Though Emanuel AME Church is only a few blocks from temple, I can go days, weeks, without passing it. Tonight, after hearing that a jury found Dylan Roof guilty of all 33 charges he faced, I felt called to its historic building like there was an oscillating beacon of light emanating from its stately steeple.

And maybe, on some level, there is.

So many have been drawn to the doors of Mother Emanuel in the past 18 months. Though far less frequently now, people still place flowers, leave cards, take photos. Visiting groups from all over the country specifically come to offer their support, participate in study sessions and worship, offer their love and hands on the road to healing.

But perhaps we’re not meant to follow the beacon to its source; perhaps we’re meant to follow the path it illuminates and journey out.

The beacon from the steeple of Emanuel is a light that shines on all of our communities, all of our institutions, all of the systems upon which this nation is built. It’s a light that shines to the North and West, not only in the South. It’s a light that illuminates policing and housing and education and voting. It’s a light meant to reach into the small nooks and crannies so easily, so often, hidden in shadow.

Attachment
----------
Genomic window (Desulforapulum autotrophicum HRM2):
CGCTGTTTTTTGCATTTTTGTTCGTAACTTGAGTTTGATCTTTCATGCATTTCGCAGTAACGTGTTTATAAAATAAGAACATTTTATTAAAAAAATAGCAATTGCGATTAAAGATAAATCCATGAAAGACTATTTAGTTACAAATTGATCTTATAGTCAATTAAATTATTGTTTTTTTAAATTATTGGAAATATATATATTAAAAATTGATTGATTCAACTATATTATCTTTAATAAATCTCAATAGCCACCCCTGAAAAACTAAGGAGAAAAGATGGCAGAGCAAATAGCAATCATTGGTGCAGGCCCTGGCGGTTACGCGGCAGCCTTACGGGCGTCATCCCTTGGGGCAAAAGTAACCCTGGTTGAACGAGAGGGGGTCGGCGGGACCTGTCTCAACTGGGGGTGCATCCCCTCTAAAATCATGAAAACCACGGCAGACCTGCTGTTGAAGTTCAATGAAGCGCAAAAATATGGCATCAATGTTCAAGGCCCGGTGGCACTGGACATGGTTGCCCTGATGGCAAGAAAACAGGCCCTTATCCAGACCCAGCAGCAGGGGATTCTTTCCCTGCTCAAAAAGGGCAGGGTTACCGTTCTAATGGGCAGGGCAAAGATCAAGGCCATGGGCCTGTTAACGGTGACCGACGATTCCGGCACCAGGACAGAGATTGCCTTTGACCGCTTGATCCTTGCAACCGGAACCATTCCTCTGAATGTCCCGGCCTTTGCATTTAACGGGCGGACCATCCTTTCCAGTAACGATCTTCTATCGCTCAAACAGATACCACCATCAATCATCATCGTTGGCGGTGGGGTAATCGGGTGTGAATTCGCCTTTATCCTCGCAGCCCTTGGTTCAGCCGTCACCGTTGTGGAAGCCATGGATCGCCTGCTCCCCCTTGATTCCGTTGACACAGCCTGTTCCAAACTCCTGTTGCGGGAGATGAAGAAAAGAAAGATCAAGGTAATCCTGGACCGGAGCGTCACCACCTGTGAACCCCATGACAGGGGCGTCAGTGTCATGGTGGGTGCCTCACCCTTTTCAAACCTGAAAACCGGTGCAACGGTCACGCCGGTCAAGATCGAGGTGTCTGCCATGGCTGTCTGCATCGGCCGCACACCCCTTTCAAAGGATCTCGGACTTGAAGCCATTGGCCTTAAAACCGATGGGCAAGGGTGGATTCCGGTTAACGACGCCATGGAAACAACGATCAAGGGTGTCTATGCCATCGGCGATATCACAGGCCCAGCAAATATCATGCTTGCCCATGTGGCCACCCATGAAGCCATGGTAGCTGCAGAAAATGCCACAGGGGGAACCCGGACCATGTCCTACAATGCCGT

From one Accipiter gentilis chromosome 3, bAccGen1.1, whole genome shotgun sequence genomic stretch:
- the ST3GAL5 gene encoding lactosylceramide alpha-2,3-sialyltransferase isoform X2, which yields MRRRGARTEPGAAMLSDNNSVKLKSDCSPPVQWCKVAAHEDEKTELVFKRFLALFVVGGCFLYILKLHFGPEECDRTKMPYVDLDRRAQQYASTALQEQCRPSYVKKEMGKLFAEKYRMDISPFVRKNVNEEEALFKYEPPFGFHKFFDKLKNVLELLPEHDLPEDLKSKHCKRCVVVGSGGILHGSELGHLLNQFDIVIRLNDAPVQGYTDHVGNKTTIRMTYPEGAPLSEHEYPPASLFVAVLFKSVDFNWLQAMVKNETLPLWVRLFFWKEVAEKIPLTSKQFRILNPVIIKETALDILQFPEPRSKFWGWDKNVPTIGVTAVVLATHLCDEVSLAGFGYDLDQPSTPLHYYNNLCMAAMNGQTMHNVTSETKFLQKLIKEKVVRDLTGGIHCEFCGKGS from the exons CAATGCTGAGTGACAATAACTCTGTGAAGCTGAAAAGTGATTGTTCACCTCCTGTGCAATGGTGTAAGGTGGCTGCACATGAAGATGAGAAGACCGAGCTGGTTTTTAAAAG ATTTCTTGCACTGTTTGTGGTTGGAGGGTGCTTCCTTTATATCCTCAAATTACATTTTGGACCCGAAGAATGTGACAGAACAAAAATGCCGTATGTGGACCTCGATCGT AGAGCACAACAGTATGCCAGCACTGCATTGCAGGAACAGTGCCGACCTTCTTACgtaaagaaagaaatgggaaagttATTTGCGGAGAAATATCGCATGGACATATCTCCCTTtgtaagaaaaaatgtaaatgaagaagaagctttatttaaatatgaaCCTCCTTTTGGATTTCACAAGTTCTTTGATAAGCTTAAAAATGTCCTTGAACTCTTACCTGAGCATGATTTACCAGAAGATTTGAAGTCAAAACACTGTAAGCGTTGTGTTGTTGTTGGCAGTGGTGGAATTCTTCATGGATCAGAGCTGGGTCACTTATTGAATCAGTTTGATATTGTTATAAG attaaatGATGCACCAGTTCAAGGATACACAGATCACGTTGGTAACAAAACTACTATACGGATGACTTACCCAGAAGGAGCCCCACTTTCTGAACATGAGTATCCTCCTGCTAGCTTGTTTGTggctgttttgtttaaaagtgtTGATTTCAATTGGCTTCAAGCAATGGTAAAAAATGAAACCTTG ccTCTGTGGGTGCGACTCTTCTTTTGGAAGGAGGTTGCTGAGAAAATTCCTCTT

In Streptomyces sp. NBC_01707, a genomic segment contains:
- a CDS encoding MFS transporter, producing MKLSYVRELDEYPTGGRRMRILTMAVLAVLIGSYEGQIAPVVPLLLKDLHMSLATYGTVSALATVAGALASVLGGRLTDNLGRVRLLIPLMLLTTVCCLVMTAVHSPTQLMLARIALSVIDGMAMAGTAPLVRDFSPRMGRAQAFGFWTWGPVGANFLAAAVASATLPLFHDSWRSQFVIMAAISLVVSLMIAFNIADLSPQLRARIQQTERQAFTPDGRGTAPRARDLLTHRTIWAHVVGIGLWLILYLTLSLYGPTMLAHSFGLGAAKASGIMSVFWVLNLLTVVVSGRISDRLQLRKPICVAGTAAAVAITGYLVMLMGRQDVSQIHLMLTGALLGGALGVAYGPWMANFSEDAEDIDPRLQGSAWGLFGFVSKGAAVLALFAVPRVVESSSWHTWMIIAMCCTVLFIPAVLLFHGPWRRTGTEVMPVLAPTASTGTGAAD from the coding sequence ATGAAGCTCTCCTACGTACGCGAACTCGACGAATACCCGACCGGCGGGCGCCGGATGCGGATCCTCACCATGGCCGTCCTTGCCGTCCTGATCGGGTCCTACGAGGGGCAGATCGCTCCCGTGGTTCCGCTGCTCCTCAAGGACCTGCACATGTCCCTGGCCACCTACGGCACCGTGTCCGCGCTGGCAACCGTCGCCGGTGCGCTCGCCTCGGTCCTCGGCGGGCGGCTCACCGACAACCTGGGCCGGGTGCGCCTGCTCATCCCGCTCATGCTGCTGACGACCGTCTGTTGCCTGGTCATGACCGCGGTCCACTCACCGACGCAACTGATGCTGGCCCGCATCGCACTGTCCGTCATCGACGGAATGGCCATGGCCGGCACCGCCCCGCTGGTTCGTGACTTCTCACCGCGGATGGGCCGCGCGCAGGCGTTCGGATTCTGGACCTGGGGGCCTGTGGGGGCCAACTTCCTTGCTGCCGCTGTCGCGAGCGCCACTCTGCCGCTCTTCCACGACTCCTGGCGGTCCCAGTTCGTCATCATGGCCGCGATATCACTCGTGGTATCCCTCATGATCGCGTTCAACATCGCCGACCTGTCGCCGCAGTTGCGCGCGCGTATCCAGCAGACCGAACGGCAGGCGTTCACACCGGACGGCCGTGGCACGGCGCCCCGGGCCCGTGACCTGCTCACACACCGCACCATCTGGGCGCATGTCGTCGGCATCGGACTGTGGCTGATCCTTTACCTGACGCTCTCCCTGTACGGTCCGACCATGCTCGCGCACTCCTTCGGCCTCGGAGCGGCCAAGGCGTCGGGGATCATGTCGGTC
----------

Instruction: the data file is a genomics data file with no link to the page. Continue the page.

Today’s verdict in the trial of Dylan Roof consoles us that the most extreme act of hatred – an abhorrent and devastating massacre – can be called out for the racism that it is. But the absence of a verdict in the trial of Michael Slager a week and a half ago confirms our fears that anything less than a massacre, a confession, a supremacist manifesto can still masquerade as something else.

Today’s verdict is significant. None of us will ever forget what happened at Mother Emanuel on June 17, 2015, and justice has been served. But what about the more insidious acts and examples of racism that abound each and every day?

There, my friends, the jury is still out.

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